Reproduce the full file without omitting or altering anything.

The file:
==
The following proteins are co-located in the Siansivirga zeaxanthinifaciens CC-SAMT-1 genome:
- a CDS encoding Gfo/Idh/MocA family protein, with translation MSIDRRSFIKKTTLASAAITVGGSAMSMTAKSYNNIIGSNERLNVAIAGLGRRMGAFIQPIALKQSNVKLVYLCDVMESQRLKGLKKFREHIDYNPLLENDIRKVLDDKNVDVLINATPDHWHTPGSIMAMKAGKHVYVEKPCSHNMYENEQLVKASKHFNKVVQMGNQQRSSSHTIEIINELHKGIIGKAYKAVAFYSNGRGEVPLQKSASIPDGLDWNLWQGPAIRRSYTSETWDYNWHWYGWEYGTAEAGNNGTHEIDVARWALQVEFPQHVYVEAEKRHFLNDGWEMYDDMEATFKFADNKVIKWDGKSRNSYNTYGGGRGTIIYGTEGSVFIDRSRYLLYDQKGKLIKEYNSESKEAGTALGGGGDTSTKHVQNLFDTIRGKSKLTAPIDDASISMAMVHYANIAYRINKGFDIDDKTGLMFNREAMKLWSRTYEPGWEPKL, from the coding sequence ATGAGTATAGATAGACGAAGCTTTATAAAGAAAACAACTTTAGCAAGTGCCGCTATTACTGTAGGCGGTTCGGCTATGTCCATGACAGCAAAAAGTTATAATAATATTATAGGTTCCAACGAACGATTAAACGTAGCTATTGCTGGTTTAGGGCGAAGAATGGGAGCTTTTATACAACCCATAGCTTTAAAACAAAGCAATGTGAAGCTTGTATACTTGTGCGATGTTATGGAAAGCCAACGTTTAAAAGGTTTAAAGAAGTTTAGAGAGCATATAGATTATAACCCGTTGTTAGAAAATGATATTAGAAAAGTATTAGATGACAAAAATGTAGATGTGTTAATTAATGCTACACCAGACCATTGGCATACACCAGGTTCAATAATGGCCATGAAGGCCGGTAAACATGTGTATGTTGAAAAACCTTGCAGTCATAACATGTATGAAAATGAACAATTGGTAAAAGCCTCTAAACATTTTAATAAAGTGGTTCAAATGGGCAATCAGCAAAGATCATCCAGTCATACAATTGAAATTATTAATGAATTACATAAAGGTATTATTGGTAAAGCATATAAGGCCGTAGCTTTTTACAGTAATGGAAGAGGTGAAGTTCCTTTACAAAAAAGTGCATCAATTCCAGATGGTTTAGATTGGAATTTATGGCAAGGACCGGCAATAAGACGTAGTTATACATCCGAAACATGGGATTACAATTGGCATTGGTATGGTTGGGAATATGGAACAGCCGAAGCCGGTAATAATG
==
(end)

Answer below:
The following proteins are co-located in the Siansivirga zeaxanthinifaciens CC-SAMT-1 genome:
- a CDS encoding Gfo/Idh/MocA family protein, with translation MSIDRRSFIKKTTLASAAITVGGSAMSMTAKSYNNIIGSNERLNVAIAGLGRRMGAFIQPIALKQSNVKLVYLCDVMESQRLKGLKKFREHIDYNPLLENDIRKVLDDKNVDVLINATPDHWHTPGSIMAMKAGKHVYVEKPCSHNMYENEQLVKASKHFNKVVQMGNQQRSSSHTIEIINELHKGIIGKAYKAVAFYSNGRGEVPLQKSASIPDGLDWNLWQGPAIRRSYTSETWDYNWHWYGWEYGTAEAGNNGTHEIDVARWALQVEFPQHVYVEAEKRHFLNDGWEMYDDMEATFKFADNKVIKWDGKSRNSYNTYGGGRGTIIYGTEGSVFIDRSRYLLYDQKGKLIKEYNSESKEAGTALGGGGDTSTKHVQNLFDTIRGKSKLTAPIDDASISMAMVHYANIAYRINKGFDIDDKTGLMFNREAMKLWSRTYEPGWEPKL, from the coding sequence ATGAGTATAGATAGACGAAGCTTTATAAAGAAAACAACTTTAGCAAGTGCCGCTATTACTGTAGGCGGTTCGGCTATGTCCATGACAGCAAAAAGTTATAATAATATTATAGGTTCCAACGAACGATTAAACGTAGCTATTGCTGGTTTAGGGCGAAGAATGGGAGCTTTTATACAACCCATAGCTTTAAAACAAAGCAATGTGAAGCTTGTATACTTGTGCGATGTTATGGAAAGCCAACGTTTAAAAGGTTTAAAGAAGTTTAGAGAGCATATAGATTATAACCCGTTGTTAGAAAATGATATTAGAAAAGTATTAGATGACAAAAATGTAGATGTGTTAATTAATGCTACACCAGACCATTGGCATACACCAGGTTCAATAATGGCCATGAAGGCCGGTAAACATGTGTATGTTGAAAAACCTTGCAGTCATAACATGTATGAAAATGAACAATTGGTAAAAGCCTCTAAACATTTTAATAAAGTGGTTCAAATGGGCAATCAGCAAAGATCATCCAGTCATACAATTGAAATTATTAATGAATTACATAAAGGTATTATTGGTAAAGCATATAAGGCCGTAGCTTTTTACAGTAATGGAAGAGGTGAAGTTCCTTTACAAAAAAGTGCATCAATTCCAGATGGTTTAGATTGGAATTTATGGCAAGGACCGGCAATAAGACGTAGTTATACATCCGAAACATGGGATTACAATTGGCATTGGTATGGTTGGGAATATGGAACAGCCGAAGCCGGTAATAATG